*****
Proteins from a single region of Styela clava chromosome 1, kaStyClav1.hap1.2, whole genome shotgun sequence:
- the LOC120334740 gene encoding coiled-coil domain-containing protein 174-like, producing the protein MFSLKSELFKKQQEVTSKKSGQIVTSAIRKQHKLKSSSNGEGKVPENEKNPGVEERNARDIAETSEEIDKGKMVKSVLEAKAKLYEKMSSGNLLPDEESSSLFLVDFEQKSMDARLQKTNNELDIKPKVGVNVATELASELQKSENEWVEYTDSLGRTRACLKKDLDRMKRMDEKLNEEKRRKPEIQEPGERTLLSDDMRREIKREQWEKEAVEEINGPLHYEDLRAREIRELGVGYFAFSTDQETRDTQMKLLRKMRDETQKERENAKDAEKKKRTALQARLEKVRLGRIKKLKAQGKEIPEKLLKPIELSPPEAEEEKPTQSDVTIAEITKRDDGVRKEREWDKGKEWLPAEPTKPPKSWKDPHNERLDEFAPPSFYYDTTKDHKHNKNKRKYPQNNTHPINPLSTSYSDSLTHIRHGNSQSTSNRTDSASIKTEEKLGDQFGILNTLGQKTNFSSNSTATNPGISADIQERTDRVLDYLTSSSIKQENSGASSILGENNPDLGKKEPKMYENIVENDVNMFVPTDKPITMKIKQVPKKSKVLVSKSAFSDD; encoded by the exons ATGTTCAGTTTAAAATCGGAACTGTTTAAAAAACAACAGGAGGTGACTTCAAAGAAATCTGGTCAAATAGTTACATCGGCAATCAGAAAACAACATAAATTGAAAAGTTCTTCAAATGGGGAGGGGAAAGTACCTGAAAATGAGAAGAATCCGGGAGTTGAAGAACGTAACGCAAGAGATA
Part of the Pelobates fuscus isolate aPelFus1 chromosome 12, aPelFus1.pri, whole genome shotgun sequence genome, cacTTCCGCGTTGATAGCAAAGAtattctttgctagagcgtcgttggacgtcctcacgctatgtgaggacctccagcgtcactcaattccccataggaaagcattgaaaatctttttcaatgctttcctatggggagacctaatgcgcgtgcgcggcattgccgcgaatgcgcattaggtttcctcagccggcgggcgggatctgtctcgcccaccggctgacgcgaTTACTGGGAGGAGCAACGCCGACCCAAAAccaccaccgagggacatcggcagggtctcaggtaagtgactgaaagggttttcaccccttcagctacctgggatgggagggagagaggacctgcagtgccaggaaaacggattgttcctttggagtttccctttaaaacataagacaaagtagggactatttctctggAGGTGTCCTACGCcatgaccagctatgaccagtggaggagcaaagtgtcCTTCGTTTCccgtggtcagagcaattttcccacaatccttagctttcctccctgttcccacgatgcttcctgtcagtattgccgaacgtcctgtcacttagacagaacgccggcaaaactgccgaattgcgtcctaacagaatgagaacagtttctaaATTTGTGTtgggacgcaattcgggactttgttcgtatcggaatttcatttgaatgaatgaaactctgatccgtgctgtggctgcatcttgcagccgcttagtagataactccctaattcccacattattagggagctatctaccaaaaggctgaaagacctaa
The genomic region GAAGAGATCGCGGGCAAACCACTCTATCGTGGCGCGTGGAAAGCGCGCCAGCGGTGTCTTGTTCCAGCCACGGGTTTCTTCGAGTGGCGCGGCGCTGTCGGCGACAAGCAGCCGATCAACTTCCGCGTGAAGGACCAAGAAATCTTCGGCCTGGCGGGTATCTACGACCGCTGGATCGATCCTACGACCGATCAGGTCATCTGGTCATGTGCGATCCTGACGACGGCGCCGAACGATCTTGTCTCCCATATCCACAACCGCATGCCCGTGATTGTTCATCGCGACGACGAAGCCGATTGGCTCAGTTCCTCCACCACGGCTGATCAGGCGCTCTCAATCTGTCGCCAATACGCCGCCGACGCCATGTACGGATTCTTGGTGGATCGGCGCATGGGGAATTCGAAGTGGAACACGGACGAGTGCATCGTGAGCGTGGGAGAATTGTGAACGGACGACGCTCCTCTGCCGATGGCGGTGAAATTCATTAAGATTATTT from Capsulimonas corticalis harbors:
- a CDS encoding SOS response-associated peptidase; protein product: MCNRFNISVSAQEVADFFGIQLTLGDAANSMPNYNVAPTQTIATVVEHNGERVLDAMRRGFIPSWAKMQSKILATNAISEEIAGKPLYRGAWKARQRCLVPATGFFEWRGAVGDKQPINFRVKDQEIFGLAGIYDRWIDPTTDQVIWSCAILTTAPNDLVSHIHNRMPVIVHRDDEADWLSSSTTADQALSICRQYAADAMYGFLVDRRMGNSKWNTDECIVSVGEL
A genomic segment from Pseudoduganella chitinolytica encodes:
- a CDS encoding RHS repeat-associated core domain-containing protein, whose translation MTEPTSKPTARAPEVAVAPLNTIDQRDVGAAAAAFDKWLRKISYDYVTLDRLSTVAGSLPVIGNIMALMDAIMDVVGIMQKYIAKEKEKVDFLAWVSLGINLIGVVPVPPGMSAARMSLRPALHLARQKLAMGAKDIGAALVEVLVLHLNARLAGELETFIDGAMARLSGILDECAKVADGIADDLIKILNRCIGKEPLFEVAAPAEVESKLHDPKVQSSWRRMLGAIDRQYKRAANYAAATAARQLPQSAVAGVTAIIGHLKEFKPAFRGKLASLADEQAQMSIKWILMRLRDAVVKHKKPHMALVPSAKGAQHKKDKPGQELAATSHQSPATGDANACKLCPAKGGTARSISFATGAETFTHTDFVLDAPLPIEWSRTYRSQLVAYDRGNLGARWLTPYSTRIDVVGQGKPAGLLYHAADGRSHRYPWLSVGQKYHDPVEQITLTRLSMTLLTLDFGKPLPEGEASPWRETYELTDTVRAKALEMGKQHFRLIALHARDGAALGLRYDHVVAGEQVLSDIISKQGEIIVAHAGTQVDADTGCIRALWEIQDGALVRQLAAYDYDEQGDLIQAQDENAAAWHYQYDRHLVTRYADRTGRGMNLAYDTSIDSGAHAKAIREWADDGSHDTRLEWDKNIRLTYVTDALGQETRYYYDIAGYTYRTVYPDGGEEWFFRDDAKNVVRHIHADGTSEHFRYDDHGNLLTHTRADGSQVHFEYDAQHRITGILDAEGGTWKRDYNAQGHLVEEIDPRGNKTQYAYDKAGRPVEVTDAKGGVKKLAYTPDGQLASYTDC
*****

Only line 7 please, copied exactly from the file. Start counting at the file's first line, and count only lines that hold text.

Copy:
- a CDS encoding RHS repeat-associated core domain-containing protein, whose translation MTEPTSKPTARAPEVAVAPLNTIDQRDVGAAAAAFDKWLRKISYDYVTLDRLSTVAGSLPVIGNIMALMDAIMDVVGIMQKYIAKEKEKVDFLAWVSLGINLIGVVPVPPGMSAARMSLRPALHLARQKLAMGAKDIGAALVEVLVLHLNARLAGELETFIDGAMARLSGILDECAKVADGIADDLIKILNRCIGKEPLFEVAAPAEVESKLHDPKVQSSWRRMLGAIDRQYKRAANYAAATAARQLPQSAVAGVTAIIGHLKEFKPAFRGKLASLADEQAQMSIKWILMRLRDAVVKHKKPHMALVPSAKGAQHKKDKPGQELAATSHQSPATGDANACKLCPAKGGTARSISFATGAETFTHTDFVLDAPLPIEWSRTYRSQLVAYDRGNLGARWLTPYSTRIDVVGQGKPAGLLYHAADGRSHRYPWLSVGQKYHDPVEQITLTRLSMTLLTLDFGKPLPEGEASPWRETYELTDTVRAKALEMGKQHFRLIALHARDGAALGLRYDHVVAGEQVLSDIISKQGEIIVAHAGTQVDADTGCIRALWEIQDGALVRQLAAYDYDEQGDLIQAQDENAAAWHYQYDRHLVTRYADRTGRGMNLAYDTSIDSGAHAKAIREWADDGSHDTRLEWDKNIRLTYVTDALGQETRYYYDIAGYTYRTVYPDGGEEWFFRDDAKNVVRHIHADGTSEHFRYDDHGNLLTHTRADGSQVHFEYDAQHRITGILDAEGGTWKRDYNAQGHLVEEIDPRGNKTQYAYDKAGRPVEVTDAKGGVKKLAYTPDGQLASYTDC